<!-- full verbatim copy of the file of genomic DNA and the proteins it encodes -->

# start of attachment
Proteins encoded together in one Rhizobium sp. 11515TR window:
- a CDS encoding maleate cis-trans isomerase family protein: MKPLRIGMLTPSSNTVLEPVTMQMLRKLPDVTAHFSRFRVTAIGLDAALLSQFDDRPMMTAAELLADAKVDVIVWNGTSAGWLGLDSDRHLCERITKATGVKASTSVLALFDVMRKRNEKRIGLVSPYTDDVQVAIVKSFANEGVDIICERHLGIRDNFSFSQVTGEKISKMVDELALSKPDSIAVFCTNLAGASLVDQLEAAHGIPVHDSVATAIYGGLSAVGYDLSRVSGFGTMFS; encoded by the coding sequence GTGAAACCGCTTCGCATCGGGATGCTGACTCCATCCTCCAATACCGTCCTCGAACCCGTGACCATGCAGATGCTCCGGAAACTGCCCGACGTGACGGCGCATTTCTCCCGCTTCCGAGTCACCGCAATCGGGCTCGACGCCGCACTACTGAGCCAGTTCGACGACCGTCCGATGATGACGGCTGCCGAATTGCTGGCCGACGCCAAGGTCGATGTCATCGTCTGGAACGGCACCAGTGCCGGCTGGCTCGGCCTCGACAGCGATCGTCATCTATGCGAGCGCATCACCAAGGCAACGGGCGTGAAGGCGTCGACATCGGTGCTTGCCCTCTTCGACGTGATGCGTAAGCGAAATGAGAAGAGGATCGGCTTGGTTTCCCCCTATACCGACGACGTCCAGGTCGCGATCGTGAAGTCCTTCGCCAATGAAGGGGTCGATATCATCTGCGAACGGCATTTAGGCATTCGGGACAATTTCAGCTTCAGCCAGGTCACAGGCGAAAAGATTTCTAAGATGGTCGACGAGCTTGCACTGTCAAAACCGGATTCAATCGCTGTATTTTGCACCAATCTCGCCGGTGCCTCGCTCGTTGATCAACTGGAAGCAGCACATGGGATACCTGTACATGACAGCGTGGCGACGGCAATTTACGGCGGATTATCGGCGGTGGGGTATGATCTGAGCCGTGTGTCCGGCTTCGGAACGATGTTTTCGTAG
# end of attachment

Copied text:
Proteins encoded together in one Rhizobium sp. 11515TR window:
- a CDS encoding maleate cis-trans isomerase family protein: MKPLRIGMLTPSSNTVLEPVTMQMLRKLPDVTAHFSRFRVTAIGLDAALLSQFDDRPMMTAAELLADAKVDVIVWNGTSAGWLGLDSDRHLCERITKATGVKASTSVLALFDVMRKRNEKRIGLVSPYTDDVQVAIVKSFANEGVDIICERHLGIRDNFSFSQVTGEKISKMVDELALSKPDSIAVFCTNLAGASLVDQLEAAHGIPVHDSVATAIYGGLSAVGYDLSRVSGFGTMFS; encoded by the coding sequence GTGAAACCGCTTCGCATCGGGATGCTGACTCCATCCTCCAATACCGTCCTCGAACCCGTGACCATGCAGATGCTCCGGAAACTGCCCGACGTGACGGCGCATTTCTCCCGCTTCCGAGTCACCGCAATCGGGCTCGACGCCGCACTACTGAGCCAGTTCGACGACCGTCCGATGATGACGGCTGCCGAATTGCTGGCCGACGCCAAGGTCGATGTCATCGTCTGGAACGGCACCAGTGCCGGCTGGCTCGGCCTCGACAGCGATCGTCATCTATGCGAGCGCATCACCAAGGCAACGGGCGTGAAGGCGTCGACATCGGTGCTTGCCCTCTTCGACGTGATGCGTAAGCGAAATGAGAAGAGGATCGGCTTGGTTTCCCCCTATACCGACGACGTCCAGGTCGCGATCGTGAAGTCCTTCGCCAATGAAGGGGTCGATATCATCTGCGAACGGCATTTAGGCATTCGGGACAATTTCAGCTTCAGCCAGGTCACAGGCGAAAAGATTTCTAAGATGGTCGACGAGCTTGCACTGTCAAAACCGGATTCAATCGCTGTATTTTGCACCAATCTCGCCGGTGCCTCGCTCGTTGATCAACTGGAAGCAGCACATGGGATACCTGTACATGACAGCGTGGCGACGGCAATTTACGGCGGATTATCGGCGGTGGGGTATGATCTGAGCCGTGTGTCCGGCTTCGGAACGATGTTTTCGTAG